||Issue No. 333||17 November 2006|
Interview: Common Ground
Industrial: A Low Act
Unions: The Number of the Least
Politics: The Smoking Gun
Economics: Microcredit, Compulsory Superannuation and Inequality
Environment: Low Voltage
History: The Art of Social Justice
Review: Work’s Unhealthy Appetite
Culture: A Forgotten Poet
Coal Miners Go Green
Australia's 30,000 coal miners are well placed to influence the climate change debate and have an impact on reducing harmful carbon emissions, says CFMEU national president Tony Maher.
The union is calling on coal companies - experiencing record profits as demand from industrialising nations grows - to voluntarily increase spending on clean coal technology.
"The Australian coal industry has committed $300 million over five years to a fund to research the reduction of carbon emissions and to develop clean coal technology," Maher said.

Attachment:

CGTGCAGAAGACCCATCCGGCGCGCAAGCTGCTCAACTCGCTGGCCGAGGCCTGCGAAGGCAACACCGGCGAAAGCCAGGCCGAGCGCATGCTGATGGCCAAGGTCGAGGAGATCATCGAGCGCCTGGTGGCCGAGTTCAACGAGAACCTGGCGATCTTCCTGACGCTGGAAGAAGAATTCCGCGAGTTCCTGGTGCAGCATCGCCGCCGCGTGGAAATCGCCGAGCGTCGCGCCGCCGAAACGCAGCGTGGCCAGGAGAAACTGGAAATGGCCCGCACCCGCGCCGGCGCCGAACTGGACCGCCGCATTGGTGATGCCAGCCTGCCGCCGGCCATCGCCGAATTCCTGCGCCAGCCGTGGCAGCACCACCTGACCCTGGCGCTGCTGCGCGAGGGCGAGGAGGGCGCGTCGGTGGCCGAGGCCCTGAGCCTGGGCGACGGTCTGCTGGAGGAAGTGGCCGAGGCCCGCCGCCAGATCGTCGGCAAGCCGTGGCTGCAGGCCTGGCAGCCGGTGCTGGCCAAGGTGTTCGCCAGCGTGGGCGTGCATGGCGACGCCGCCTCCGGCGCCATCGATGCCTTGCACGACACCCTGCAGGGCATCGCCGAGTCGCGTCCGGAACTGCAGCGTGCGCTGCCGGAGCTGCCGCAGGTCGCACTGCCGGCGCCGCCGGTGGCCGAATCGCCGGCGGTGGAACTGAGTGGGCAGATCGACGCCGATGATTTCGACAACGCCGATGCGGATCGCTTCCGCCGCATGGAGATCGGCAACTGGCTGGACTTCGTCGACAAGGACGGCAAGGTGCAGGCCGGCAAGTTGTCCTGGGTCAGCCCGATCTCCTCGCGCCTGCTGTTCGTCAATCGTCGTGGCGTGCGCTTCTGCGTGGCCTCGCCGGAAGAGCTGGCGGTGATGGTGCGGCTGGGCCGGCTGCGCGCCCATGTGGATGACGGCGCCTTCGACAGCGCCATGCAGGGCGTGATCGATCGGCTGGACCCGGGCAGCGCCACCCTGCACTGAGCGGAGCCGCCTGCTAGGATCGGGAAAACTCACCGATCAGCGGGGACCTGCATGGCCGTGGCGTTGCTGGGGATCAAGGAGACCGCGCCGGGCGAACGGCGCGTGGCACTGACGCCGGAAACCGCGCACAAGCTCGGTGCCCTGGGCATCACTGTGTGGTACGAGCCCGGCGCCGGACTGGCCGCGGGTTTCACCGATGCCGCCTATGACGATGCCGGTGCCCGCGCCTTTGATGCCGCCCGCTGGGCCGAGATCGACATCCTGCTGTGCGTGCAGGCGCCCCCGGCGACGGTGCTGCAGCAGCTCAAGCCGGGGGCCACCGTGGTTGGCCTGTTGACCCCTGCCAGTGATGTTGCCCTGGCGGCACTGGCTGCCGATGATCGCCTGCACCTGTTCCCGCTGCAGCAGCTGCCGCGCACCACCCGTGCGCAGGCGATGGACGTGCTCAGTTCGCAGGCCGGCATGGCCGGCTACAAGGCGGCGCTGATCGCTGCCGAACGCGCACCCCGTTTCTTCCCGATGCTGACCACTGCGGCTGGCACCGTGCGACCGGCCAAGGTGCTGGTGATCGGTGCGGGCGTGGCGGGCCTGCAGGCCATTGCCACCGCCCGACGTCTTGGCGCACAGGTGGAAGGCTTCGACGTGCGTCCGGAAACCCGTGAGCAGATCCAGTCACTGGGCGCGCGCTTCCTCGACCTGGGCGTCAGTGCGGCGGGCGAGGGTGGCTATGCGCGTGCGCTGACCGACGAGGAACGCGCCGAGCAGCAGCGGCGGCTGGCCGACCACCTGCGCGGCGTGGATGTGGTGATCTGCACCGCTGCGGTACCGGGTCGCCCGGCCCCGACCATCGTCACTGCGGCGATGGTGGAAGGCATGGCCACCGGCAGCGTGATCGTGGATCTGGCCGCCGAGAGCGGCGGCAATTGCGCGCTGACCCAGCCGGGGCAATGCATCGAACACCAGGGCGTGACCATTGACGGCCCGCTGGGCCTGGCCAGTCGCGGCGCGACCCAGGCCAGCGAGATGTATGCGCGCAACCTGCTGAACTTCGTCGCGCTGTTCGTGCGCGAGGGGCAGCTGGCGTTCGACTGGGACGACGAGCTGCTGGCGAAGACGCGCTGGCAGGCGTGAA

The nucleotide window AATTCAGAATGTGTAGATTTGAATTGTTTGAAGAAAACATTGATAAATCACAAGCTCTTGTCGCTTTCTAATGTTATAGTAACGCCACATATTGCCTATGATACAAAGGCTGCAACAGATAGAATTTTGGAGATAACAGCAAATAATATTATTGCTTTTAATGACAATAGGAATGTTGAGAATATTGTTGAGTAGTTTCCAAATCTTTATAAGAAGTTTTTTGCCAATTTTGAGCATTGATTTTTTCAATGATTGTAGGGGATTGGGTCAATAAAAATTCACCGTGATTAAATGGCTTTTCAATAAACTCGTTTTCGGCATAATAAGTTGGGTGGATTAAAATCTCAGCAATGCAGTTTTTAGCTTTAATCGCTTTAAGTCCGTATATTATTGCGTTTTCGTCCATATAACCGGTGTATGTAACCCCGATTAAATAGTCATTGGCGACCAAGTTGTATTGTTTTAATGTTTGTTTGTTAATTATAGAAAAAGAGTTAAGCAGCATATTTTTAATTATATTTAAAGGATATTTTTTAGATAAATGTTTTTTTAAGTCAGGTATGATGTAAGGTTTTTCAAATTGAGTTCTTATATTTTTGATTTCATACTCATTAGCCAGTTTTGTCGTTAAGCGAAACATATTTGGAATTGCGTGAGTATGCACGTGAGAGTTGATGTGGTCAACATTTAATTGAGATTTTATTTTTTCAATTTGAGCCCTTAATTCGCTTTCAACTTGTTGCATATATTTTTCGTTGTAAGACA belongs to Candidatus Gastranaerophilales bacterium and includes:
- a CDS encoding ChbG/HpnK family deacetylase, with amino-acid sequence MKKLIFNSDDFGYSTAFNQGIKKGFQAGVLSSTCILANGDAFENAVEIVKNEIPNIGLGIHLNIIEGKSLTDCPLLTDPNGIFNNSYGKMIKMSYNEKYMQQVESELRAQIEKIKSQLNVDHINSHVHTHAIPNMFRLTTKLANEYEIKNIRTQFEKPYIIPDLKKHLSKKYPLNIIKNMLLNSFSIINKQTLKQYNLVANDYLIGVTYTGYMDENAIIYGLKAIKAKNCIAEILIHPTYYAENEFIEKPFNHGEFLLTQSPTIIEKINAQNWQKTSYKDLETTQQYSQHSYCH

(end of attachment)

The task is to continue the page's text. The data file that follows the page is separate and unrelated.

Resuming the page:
"That's not nearly enough. We believe about $2 billion, about a dollar per tonne per year, would be a more reasonable amount."
To assist the coal producers in their decision-making, the CFMEU has bought parcels of shares in the 10 leading companies.
The union will attend shareholders' meetings with employees to raise the issue and will enlist the support of major investors such as super funds with ethical investment guidelines.
Under its climate change policy the CFMEU is also calling on the federal government to sign up to the Kyoto Protocol, invest in renewable energy and implement a carbon trading scheme.
With Australia's coal mining industry forecast to grow dramatically over the coming decade, Australia must be at the forefront of developing clean technology, Maher said.
CFMEU members have embraced the new climate change policy, Maher said.
"They're sick of being blamed for climate change. The argument doesn't have to be between jobs and the environment."
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